In his 1973 book Thick Description
, the anthropologist Clifford Geertz used the example of winking versus twitching to explain what it is that anthropologists should strive to do.
An eye twitch and a wink can look identical. But a wink, Geertz explained, is an intentional signal. "To wink is to try to signal to someone in particular, without the cognisance of others, a definite message according to an already understood code." A twitch, on the other hand, is not intentional. It's not meant to convey meaning.
The job of the anthropologist, Geertz argued, was not merely to record facts and events (such as that a person's eye moved) but to be able to interpret the cultural meaning of those events. To be able to differentiate a wink from a twitch.
With that in mind, consider this story reported in the Miami Herald
(Apr 30, 1939) about a young man whose eye twitches were constantly misinterpreted:
Some of us wink or blink more than others do. This generally is ascribable to one's physical or nervous condition. Sometimes the winking we cannot control leads to embarrassments. . .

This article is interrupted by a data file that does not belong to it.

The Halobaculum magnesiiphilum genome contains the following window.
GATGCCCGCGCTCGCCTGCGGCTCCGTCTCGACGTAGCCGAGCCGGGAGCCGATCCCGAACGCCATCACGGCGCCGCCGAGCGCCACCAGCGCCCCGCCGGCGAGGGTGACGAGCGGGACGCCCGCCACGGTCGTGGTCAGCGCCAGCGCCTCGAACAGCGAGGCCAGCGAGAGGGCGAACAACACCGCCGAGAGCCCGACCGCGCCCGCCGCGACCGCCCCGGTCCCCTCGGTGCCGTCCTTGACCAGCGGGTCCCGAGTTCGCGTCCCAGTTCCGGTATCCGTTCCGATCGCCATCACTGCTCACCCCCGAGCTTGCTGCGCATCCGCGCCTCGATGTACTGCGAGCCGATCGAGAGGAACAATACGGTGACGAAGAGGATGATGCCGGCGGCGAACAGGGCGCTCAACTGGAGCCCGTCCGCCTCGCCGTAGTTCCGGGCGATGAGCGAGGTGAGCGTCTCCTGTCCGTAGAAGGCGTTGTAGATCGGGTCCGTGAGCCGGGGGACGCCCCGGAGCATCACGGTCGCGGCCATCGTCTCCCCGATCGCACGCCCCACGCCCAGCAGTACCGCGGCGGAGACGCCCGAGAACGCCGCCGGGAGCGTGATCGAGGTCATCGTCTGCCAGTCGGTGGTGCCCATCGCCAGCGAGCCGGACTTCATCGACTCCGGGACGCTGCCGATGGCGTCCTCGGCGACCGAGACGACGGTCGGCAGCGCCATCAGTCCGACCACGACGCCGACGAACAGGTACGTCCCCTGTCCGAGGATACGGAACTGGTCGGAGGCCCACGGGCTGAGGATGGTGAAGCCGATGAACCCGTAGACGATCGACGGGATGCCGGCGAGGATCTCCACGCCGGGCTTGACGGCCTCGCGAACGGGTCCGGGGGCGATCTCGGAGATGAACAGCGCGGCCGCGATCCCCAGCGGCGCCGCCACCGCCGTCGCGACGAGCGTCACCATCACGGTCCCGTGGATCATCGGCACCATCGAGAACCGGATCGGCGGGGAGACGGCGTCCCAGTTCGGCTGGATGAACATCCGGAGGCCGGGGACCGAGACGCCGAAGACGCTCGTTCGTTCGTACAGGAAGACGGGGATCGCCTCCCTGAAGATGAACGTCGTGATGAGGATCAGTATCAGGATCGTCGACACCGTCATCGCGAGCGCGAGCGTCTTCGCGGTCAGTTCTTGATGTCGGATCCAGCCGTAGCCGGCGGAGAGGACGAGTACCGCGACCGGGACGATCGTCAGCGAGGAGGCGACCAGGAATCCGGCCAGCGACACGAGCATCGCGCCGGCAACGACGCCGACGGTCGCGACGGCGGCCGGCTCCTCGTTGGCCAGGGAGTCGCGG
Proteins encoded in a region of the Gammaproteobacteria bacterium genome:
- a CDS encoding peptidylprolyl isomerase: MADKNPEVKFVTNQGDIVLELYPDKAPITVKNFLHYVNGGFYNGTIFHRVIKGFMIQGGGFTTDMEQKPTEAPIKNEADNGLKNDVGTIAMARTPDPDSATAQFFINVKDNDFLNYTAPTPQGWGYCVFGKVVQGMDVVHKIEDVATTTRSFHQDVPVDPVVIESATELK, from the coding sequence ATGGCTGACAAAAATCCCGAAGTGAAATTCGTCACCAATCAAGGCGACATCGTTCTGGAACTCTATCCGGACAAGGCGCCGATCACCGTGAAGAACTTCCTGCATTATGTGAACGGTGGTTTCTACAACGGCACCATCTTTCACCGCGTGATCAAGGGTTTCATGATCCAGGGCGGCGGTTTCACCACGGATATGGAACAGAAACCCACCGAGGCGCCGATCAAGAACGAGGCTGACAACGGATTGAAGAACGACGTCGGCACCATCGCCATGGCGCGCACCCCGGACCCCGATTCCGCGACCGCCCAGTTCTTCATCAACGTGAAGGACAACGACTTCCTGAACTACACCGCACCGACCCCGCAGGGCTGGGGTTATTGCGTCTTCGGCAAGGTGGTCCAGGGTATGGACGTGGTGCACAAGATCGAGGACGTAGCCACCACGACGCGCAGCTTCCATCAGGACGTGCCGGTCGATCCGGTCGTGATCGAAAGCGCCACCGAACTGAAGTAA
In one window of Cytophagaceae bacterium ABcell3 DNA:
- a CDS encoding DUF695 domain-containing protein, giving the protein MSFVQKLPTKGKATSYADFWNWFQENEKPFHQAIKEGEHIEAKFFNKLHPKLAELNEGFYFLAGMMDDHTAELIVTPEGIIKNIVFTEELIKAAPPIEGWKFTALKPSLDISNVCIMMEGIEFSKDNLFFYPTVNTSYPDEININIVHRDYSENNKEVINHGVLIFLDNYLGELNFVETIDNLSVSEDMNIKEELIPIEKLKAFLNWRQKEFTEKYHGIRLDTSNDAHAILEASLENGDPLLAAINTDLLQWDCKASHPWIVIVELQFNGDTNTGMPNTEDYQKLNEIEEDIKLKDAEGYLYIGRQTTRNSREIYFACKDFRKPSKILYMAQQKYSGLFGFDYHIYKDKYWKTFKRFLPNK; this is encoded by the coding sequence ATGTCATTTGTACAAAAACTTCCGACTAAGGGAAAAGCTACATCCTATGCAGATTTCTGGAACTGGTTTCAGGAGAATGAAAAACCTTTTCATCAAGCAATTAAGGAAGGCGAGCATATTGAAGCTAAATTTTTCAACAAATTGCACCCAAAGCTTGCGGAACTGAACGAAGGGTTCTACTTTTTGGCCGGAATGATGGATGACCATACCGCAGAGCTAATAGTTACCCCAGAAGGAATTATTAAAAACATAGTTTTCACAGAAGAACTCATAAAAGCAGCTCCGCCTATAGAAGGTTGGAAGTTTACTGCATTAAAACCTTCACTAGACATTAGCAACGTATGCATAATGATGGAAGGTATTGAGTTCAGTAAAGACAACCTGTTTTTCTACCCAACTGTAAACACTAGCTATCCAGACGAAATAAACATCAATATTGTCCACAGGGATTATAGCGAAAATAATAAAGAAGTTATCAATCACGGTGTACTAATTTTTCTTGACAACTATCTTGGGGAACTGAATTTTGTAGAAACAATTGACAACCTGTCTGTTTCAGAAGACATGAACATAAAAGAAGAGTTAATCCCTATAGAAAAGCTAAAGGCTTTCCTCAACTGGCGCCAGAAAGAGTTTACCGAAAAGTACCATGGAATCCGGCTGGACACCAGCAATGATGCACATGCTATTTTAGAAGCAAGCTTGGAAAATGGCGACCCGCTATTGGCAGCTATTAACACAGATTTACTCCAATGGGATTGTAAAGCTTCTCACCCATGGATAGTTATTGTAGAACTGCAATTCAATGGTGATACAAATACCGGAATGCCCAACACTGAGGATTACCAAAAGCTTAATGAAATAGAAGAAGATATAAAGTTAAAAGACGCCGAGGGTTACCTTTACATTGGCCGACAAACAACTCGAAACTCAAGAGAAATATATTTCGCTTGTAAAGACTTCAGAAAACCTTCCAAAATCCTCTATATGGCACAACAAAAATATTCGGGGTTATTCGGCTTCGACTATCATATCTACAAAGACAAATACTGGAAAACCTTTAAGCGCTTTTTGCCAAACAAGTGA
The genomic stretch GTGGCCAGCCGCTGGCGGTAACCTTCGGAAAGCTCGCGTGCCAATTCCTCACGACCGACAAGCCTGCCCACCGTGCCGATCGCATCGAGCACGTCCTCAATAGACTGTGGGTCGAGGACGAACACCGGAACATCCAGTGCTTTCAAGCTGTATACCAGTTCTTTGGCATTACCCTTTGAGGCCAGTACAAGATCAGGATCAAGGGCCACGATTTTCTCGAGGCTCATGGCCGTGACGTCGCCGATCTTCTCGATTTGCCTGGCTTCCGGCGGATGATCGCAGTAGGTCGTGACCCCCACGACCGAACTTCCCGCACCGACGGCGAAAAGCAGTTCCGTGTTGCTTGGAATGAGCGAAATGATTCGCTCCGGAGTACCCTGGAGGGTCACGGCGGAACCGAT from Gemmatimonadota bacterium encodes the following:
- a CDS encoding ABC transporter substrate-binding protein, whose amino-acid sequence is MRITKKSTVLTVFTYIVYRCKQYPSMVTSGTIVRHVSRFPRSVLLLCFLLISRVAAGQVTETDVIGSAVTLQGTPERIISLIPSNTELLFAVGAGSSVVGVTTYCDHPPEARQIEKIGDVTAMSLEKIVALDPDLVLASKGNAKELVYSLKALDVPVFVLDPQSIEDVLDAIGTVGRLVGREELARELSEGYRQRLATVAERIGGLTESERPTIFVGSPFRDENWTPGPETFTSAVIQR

Such a case was reported some years ago by Dr. Francis C. Grant, an eminent neurologist of Philadelphia, Pa. He had a patient—a young man—whose left eye continually winked every time he sat eating at a table.
Whenever this youth dined in a restaurant, his jaws worked sidewise while chewing food. This caused his right jaw muscles to tug at the muscles controlling his left eye, so that every time he chewed his left eye seemed to wink.
Girls believed the youth was flirting with them. They responded, if flirtatious, or, if not, complained to the manager. In either case, the youth was embarrassed by his muscular malady.
Finally, he was compelled to eat alone at home. He was on the verge of becoming a hermit when he decided to consult Dr. Grant. Examination revealed the "short circuit" cause of his strange "jaw wink" and an operation was performed. The muscles, restored to normal action, ended the distressing condition and the youth could eat normally thereafter.
What I find odd is that I came across these two bits of information (first about Geertz, and second about the jaw-winking young man) while reading completely unrelated texts on back-to-back days. A strange coincidence!
You can read more about Geertz's thoughts on winking and twitching here
You can read more about 'jaw winking' (aka Marcus Gunn Syndrome) at rarediseases.org